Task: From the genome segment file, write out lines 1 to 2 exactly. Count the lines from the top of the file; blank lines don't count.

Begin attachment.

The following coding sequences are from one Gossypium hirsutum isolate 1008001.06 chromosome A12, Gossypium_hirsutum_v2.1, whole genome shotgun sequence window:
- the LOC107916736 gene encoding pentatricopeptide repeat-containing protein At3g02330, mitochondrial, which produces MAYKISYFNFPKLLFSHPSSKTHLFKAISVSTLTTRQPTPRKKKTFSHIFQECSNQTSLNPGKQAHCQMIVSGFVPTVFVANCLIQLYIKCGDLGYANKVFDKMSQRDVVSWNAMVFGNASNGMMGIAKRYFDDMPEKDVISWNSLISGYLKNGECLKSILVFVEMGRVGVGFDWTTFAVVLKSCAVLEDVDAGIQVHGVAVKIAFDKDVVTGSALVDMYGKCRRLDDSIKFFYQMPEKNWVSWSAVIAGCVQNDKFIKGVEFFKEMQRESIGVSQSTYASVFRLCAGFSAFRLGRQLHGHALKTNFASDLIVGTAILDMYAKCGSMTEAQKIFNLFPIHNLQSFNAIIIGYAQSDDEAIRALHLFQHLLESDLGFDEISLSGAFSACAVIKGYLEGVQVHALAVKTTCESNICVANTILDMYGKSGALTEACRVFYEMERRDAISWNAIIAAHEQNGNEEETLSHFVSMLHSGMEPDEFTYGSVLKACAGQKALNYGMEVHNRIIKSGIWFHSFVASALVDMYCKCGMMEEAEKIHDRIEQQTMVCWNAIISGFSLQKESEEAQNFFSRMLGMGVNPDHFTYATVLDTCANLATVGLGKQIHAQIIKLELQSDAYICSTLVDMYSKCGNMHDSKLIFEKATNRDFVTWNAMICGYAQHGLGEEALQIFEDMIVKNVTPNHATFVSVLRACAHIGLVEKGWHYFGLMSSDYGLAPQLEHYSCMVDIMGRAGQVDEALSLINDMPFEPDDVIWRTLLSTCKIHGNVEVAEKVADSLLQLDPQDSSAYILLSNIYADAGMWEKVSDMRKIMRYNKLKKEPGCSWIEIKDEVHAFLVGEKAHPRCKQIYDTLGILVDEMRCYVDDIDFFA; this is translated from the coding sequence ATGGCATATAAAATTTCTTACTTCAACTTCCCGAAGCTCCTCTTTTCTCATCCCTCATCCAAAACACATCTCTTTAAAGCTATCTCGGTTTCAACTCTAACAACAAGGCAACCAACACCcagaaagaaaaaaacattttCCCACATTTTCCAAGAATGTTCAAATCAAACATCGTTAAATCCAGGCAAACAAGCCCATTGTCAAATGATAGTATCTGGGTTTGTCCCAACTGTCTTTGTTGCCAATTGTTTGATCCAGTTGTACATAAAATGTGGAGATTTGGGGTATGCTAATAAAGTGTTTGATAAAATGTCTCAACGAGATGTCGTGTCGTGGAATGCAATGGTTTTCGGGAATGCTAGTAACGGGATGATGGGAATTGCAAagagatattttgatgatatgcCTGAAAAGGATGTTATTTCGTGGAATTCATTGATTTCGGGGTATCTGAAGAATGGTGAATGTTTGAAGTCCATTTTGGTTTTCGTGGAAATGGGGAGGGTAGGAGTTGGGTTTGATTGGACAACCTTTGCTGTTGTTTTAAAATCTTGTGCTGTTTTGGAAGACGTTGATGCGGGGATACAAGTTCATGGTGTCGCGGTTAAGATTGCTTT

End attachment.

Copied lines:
The following coding sequences are from one Gossypium hirsutum isolate 1008001.06 chromosome A12, Gossypium_hirsutum_v2.1, whole genome shotgun sequence window:
- the LOC107916736 gene encoding pentatricopeptide repeat-containing protein At3g02330, mitochondrial, which produces MAYKISYFNFPKLLFSHPSSKTHLFKAISVSTLTTRQPTPRKKKTFSHIFQECSNQTSLNPGKQAHCQMIVSGFVPTVFVANCLIQLYIKCGDLGYANKVFDKMSQRDVVSWNAMVFGNASNGMMGIAKRYFDDMPEKDVISWNSLISGYLKNGECLKSILVFVEMGRVGVGFDWTTFAVVLKSCAVLEDVDAGIQVHGVAVKIAFDKDVVTGSALVDMYGKCRRLDDSIKFFYQMPEKNWVSWSAVIAGCVQNDKFIKGVEFFKEMQRESIGVSQSTYASVFRLCAGFSAFRLGRQLHGHALKTNFASDLIVGTAILDMYAKCGSMTEAQKIFNLFPIHNLQSFNAIIIGYAQSDDEAIRALHLFQHLLESDLGFDEISLSGAFSACAVIKGYLEGVQVHALAVKTTCESNICVANTILDMYGKSGALTEACRVFYEMERRDAISWNAIIAAHEQNGNEEETLSHFVSMLHSGMEPDEFTYGSVLKACAGQKALNYGMEVHNRIIKSGIWFHSFVASALVDMYCKCGMMEEAEKIHDRIEQQTMVCWNAIISGFSLQKESEEAQNFFSRMLGMGVNPDHFTYATVLDTCANLATVGLGKQIHAQIIKLELQSDAYICSTLVDMYSKCGNMHDSKLIFEKATNRDFVTWNAMICGYAQHGLGEEALQIFEDMIVKNVTPNHATFVSVLRACAHIGLVEKGWHYFGLMSSDYGLAPQLEHYSCMVDIMGRAGQVDEALSLINDMPFEPDDVIWRTLLSTCKIHGNVEVAEKVADSLLQLDPQDSSAYILLSNIYADAGMWEKVSDMRKIMRYNKLKKEPGCSWIEIKDEVHAFLVGEKAHPRCKQIYDTLGILVDEMRCYVDDIDFFA; this is translated from the coding sequence ATGGCATATAAAATTTCTTACTTCAACTTCCCGAAGCTCCTCTTTTCTCATCCCTCATCCAAAACACATCTCTTTAAAGCTATCTCGGTTTCAACTCTAACAACAAGGCAACCAACACCcagaaagaaaaaaacattttCCCACATTTTCCAAGAATGTTCAAATCAAACATCGTTAAATCCAGGCAAACAAGCCCATTGTCAAATGATAGTATCTGGGTTTGTCCCAACTGTCTTTGTTGCCAATTGTTTGATCCAGTTGTACATAAAATGTGGAGATTTGGGGTATGCTAATAAAGTGTTTGATAAAATGTCTCAACGAGATGTCGTGTCGTGGAATGCAATGGTTTTCGGGAATGCTAGTAACGGGATGATGGGAATTGCAAagagatattttgatgatatgcCTGAAAAGGATGTTATTTCGTGGAATTCATTGATTTCGGGGTATCTGAAGAATGGTGAATGTTTGAAGTCCATTTTGGTTTTCGTGGAAATGGGGAGGGTAGGAGTTGGGTTTGATTGGACAACCTTTGCTGTTGTTTTAAAATCTTGTGCTGTTTTGGAAGACGTTGATGCGGGGATACAAGTTCATGGTGTCGCGGTTAAGATTGCTTT